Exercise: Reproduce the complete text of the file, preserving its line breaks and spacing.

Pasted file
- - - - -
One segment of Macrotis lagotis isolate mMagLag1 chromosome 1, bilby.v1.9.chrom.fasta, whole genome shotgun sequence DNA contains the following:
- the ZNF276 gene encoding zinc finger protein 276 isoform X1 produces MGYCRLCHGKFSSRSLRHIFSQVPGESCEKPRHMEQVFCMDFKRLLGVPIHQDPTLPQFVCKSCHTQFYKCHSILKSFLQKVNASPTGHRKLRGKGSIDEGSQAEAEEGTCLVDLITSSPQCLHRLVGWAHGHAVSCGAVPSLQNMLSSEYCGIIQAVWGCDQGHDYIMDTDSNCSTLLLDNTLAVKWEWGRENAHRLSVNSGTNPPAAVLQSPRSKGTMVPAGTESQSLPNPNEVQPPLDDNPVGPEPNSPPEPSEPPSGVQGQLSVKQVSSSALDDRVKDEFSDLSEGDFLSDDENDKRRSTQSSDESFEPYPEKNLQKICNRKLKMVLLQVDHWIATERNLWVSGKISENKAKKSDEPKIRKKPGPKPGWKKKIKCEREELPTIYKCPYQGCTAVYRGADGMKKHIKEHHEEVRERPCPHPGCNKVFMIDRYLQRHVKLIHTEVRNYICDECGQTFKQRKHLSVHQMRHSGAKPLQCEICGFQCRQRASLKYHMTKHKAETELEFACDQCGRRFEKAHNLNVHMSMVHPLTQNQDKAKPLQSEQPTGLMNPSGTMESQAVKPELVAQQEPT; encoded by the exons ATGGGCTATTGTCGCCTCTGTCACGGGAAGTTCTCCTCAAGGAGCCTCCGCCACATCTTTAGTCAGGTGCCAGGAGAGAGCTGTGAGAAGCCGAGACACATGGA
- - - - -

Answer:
One segment of Macrotis lagotis isolate mMagLag1 chromosome 1, bilby.v1.9.chrom.fasta, whole genome shotgun sequence DNA contains the following:
- the ZNF276 gene encoding zinc finger protein 276 isoform X1 produces MGYCRLCHGKFSSRSLRHIFSQVPGESCEKPRHMEQVFCMDFKRLLGVPIHQDPTLPQFVCKSCHTQFYKCHSILKSFLQKVNASPTGHRKLRGKGSIDEGSQAEAEEGTCLVDLITSSPQCLHRLVGWAHGHAVSCGAVPSLQNMLSSEYCGIIQAVWGCDQGHDYIMDTDSNCSTLLLDNTLAVKWEWGRENAHRLSVNSGTNPPAAVLQSPRSKGTMVPAGTESQSLPNPNEVQPPLDDNPVGPEPNSPPEPSEPPSGVQGQLSVKQVSSSALDDRVKDEFSDLSEGDFLSDDENDKRRSTQSSDESFEPYPEKNLQKICNRKLKMVLLQVDHWIATERNLWVSGKISENKAKKSDEPKIRKKPGPKPGWKKKIKCEREELPTIYKCPYQGCTAVYRGADGMKKHIKEHHEEVRERPCPHPGCNKVFMIDRYLQRHVKLIHTEVRNYICDECGQTFKQRKHLSVHQMRHSGAKPLQCEICGFQCRQRASLKYHMTKHKAETELEFACDQCGRRFEKAHNLNVHMSMVHPLTQNQDKAKPLQSEQPTGLMNPSGTMESQAVKPELVAQQEPT; encoded by the exons ATGGGCTATTGTCGCCTCTGTCACGGGAAGTTCTCCTCAAGGAGCCTCCGCCACATCTTTAGTCAGGTGCCAGGAGAGAGCTGTGAGAAGCCGAGACACATGGA